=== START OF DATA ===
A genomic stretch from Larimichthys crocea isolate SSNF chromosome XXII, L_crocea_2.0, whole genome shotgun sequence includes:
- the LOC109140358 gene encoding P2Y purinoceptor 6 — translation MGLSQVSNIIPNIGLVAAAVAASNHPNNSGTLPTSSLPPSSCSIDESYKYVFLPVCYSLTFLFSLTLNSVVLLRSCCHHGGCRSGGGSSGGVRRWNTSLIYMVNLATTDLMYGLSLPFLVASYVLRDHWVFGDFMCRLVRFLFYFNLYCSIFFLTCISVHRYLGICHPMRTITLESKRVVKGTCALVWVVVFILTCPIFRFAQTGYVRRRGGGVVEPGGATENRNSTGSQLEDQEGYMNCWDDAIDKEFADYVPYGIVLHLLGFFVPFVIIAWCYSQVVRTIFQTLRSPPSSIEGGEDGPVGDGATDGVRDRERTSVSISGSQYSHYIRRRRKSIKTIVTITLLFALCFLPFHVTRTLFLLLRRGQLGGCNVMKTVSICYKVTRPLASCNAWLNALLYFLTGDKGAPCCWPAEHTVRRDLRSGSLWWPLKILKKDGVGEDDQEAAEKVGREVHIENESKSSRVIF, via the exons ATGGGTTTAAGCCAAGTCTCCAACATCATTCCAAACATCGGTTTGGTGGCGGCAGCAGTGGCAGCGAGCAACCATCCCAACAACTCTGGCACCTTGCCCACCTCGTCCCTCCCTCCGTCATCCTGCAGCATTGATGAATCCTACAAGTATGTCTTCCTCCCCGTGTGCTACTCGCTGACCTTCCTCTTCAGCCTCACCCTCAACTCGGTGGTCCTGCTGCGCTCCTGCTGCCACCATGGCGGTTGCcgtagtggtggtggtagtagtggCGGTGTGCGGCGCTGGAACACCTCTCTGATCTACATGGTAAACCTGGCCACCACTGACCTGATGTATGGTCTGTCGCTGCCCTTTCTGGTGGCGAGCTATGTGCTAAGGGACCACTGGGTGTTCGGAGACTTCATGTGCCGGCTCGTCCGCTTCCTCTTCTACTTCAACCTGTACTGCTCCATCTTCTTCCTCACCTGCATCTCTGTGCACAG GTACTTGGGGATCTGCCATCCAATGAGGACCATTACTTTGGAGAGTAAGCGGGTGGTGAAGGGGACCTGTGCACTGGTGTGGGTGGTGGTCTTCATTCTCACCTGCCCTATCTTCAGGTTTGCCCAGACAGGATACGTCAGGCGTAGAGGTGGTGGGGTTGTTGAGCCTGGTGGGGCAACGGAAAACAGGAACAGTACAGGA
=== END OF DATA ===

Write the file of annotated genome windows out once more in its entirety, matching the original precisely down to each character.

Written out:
A genomic stretch from Larimichthys crocea isolate SSNF chromosome XXII, L_crocea_2.0, whole genome shotgun sequence includes:
- the LOC109140358 gene encoding P2Y purinoceptor 6 — translation MGLSQVSNIIPNIGLVAAAVAASNHPNNSGTLPTSSLPPSSCSIDESYKYVFLPVCYSLTFLFSLTLNSVVLLRSCCHHGGCRSGGGSSGGVRRWNTSLIYMVNLATTDLMYGLSLPFLVASYVLRDHWVFGDFMCRLVRFLFYFNLYCSIFFLTCISVHRYLGICHPMRTITLESKRVVKGTCALVWVVVFILTCPIFRFAQTGYVRRRGGGVVEPGGATENRNSTGSQLEDQEGYMNCWDDAIDKEFADYVPYGIVLHLLGFFVPFVIIAWCYSQVVRTIFQTLRSPPSSIEGGEDGPVGDGATDGVRDRERTSVSISGSQYSHYIRRRRKSIKTIVTITLLFALCFLPFHVTRTLFLLLRRGQLGGCNVMKTVSICYKVTRPLASCNAWLNALLYFLTGDKGAPCCWPAEHTVRRDLRSGSLWWPLKILKKDGVGEDDQEAAEKVGREVHIENESKSSRVIF, via the exons ATGGGTTTAAGCCAAGTCTCCAACATCATTCCAAACATCGGTTTGGTGGCGGCAGCAGTGGCAGCGAGCAACCATCCCAACAACTCTGGCACCTTGCCCACCTCGTCCCTCCCTCCGTCATCCTGCAGCATTGATGAATCCTACAAGTATGTCTTCCTCCCCGTGTGCTACTCGCTGACCTTCCTCTTCAGCCTCACCCTCAACTCGGTGGTCCTGCTGCGCTCCTGCTGCCACCATGGCGGTTGCcgtagtggtggtggtagtagtggCGGTGTGCGGCGCTGGAACACCTCTCTGATCTACATGGTAAACCTGGCCACCACTGACCTGATGTATGGTCTGTCGCTGCCCTTTCTGGTGGCGAGCTATGTGCTAAGGGACCACTGGGTGTTCGGAGACTTCATGTGCCGGCTCGTCCGCTTCCTCTTCTACTTCAACCTGTACTGCTCCATCTTCTTCCTCACCTGCATCTCTGTGCACAG GTACTTGGGGATCTGCCATCCAATGAGGACCATTACTTTGGAGAGTAAGCGGGTGGTGAAGGGGACCTGTGCACTGGTGTGGGTGGTGGTCTTCATTCTCACCTGCCCTATCTTCAGGTTTGCCCAGACAGGATACGTCAGGCGTAGAGGTGGTGGGGTTGTTGAGCCTGGTGGGGCAACGGAAAACAGGAACAGTACAGGA